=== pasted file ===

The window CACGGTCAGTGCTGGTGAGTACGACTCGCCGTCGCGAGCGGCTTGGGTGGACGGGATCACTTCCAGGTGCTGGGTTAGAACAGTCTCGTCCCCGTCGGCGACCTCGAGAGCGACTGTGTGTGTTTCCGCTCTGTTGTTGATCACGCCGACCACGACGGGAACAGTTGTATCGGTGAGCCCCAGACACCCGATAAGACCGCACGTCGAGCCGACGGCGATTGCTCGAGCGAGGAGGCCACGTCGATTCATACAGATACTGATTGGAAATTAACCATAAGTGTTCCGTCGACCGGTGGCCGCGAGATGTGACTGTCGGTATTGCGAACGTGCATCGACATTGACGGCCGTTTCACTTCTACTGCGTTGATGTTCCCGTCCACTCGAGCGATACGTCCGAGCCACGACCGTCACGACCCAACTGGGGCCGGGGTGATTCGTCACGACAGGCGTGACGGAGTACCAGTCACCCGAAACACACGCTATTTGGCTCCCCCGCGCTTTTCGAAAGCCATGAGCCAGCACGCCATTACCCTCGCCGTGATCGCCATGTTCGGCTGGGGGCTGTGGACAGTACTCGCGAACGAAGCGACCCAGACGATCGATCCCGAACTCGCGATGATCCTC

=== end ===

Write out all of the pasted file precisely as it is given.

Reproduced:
The window CACGGTCAGTGCTGGTGAGTACGACTCGCCGTCGCGAGCGGCTTGGGTGGACGGGATCACTTCCAGGTGCTGGGTTAGAACAGTCTCGTCCCCGTCGGCGACCTCGAGAGCGACTGTGTGTGTTTCCGCTCTGTTGTTGATCACGCCGACCACGACGGGAACAGTTGTATCGGTGAGCCCCAGACACCCGATAAGACCGCACGTCGAGCCGACGGCGATTGCTCGAGCGAGGAGGCCACGTCGATTCATACAGATACTGATTGGAAATTAACCATAAGTGTTCCGTCGACCGGTGGCCGCGAGATGTGACTGTCGGTATTGCGAACGTGCATCGACATTGACGGCCGTTTCACTTCTACTGCGTTGATGTTCCCGTCCACTCGAGCGATACGTCCGAGCCACGACCGTCACGACCCAACTGGGGCCGGGGTGATTCGTCACGACAGGCGTGACGGAGTACCAGTCACCCGAAACACACGCTATTTGGCTCCCCCGCGCTTTTCGAAAGCCATGAGCCAGCACGCCATTACCCTCGCCGTGATCGCCATGTTCGGCTGGGGGCTGTGGACAGTACTCGCGAACGAAGCGACCCAGACGATCGATCCCGAACTCGCGATGATCCTC